Adjusted for place of residence, region; maternal marital status, mother's age at interview, mothers age at child's birth, mother working status, mother BMI, parents employment status; maternal highest level of education; paternal highest level of education; household wealth Index; watches television every week; listens to radio every week; read newspaper; sex of the baby; previous birth rank and birth interval, and desire for pregnancies. TT—tetanus toxoid; IFA—Iron-folic acid supplementation; ANC—antenatal care.

https://doi.org/10.1371/journal.pone.0187090.g001

Discussion

In the current study, we found that the provision of any form of ANC intervention led to a reduction of the likelihood of postnatal and child mortality (but not neonatal mortality) in Bangladesh. In particular, IFA supplementation and TT vaccinations during pregnancy, two key components of ANC were found to be protective against infant/child mortality, reflecting the importance of ANC in improving maternal and child health outcomes.

Our study showed that there was a decline in child mortality between 2004 and 2011, consistent with findings from the GBD study 2015 [1] and United Nations MDG 2015 report [18]. The improvement in child health may be due to a number of global and national initiatives, including the WHO EPI [19], MDGs, national government policies and involvement of non-governmental organisations [20, 21]. We also found that IFA supplementation had a protective effect against neonatal, postnatal and child mortality. This finding is consistent with results of a reported trial of micronutrient supplementation during pregnancy in rural China in which neonatal mortality was reduced by 54% in mothers who received regular IFA supplementation compared to mothers who received only folic acid [22]. The benefits of IFA supplementation for neonatal mortality and pregnant women were highlighted in a study from Indonesia, [23] and other developing countries [24], respectively. These findings suggest that the provision of IFA supplementation to pregnant women should be promoted and supported at all levels of the healthcare system in Bangladesh. Efforts are being made by many organisations in Bangladesh to encourage routine use of IFA supplementation for pregnant women. For example, the Micronutrient Initiative (MI) in Bangladesh is one of the non-governmental organisation which strives to increase the number of pregnant women receiving appropriate IFA supplements [25]. A key aspect of the MI is to ensure that pregnant women in hard-to-reach areas receive micronutrient supplements to improve women and newborn survival and health.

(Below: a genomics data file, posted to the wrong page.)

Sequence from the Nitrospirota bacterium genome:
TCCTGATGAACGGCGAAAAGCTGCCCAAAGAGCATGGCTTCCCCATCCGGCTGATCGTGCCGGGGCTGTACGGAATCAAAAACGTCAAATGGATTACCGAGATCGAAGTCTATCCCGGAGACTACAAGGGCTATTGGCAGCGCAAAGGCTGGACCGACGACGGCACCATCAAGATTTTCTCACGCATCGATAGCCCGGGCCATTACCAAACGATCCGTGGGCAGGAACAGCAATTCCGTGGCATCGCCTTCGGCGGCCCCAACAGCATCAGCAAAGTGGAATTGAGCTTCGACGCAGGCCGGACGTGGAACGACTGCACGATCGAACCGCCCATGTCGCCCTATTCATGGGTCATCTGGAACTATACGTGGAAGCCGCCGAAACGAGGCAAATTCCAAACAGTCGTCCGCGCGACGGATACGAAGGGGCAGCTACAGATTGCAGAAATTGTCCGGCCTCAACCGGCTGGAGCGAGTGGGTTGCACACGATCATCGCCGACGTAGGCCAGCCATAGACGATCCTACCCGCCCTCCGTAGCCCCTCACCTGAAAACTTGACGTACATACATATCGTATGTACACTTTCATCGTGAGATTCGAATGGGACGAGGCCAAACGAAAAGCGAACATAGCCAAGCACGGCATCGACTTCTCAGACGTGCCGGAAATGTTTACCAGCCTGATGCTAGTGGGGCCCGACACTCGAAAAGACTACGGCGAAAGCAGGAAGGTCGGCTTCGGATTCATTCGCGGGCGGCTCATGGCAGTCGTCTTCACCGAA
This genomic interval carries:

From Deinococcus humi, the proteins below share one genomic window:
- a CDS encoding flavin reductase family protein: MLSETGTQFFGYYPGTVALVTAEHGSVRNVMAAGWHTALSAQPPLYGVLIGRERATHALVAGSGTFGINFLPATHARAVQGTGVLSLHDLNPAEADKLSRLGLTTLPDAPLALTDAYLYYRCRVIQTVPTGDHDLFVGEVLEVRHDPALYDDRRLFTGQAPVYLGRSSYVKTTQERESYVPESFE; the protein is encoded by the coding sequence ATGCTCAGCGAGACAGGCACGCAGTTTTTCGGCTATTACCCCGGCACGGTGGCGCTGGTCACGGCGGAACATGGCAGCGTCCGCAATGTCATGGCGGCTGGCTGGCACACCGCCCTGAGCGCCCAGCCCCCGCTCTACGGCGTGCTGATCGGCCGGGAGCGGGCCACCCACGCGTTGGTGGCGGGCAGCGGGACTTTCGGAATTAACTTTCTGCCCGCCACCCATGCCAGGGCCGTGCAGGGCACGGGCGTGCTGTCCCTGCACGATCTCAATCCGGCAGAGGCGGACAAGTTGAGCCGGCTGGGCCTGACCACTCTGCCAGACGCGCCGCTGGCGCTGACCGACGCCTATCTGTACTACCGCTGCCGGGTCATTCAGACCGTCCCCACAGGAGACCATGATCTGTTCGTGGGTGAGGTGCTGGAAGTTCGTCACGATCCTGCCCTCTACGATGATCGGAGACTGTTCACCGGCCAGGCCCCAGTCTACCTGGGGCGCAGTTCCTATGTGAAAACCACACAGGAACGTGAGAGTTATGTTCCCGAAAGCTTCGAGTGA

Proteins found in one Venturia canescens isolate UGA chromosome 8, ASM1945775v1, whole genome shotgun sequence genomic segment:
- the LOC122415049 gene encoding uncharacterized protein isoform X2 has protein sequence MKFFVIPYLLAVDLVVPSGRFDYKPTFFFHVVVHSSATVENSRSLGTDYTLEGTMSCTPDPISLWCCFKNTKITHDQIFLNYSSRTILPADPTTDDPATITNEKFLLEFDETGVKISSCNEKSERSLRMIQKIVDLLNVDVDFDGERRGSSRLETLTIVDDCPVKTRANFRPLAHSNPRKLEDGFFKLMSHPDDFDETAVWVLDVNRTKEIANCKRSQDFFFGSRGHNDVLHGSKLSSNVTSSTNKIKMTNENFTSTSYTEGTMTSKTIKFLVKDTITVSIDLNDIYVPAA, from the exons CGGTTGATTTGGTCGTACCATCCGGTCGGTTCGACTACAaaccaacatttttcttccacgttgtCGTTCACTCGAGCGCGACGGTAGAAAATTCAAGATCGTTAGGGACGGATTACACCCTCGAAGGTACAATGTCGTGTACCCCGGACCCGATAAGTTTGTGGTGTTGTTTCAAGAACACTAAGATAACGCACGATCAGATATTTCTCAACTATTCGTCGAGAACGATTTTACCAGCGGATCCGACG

In the study, we found a protective effect against neonatal, postnatal and child mortality from ANC TT vaccination (two or more vaccinations) compared to IFA supplementation alone, consistent with published reports [2628]. This finding suggests that pregnant women should, therefore, be encouraged to take TT vaccinations in combination with IFA supplementation, which is part of the standard approach to ANC. In Bangladesh, a recent report has indicated that infant mortality rate fell from 87 per 1,000 in 1990 to 43 per 1,000 live births in 2011, and U5M rate declined substantially from 151 per 1,000 to 53 per 1,000 live births over the same period. These improvements have been attributed to improved coverage of effective childhood initiatives to prevent or treat the common causes of U5M and improvements in the socioeconomic status of the Bangladeshi populations [29]. The interventions that played significant roles in reducing U5M in Bangladesh included improved coverage of childhood immunisation; effective treatment of diarrhoeal diseases and upper respiratory tract infections; improvements in breastfeeding status; and strategic implementation of integrated management of childhood illness. Other important contributing factors to reduced U5M included improved female education, increased health system strengthening and investment and strong political will to improve maternal and child health in the country [29].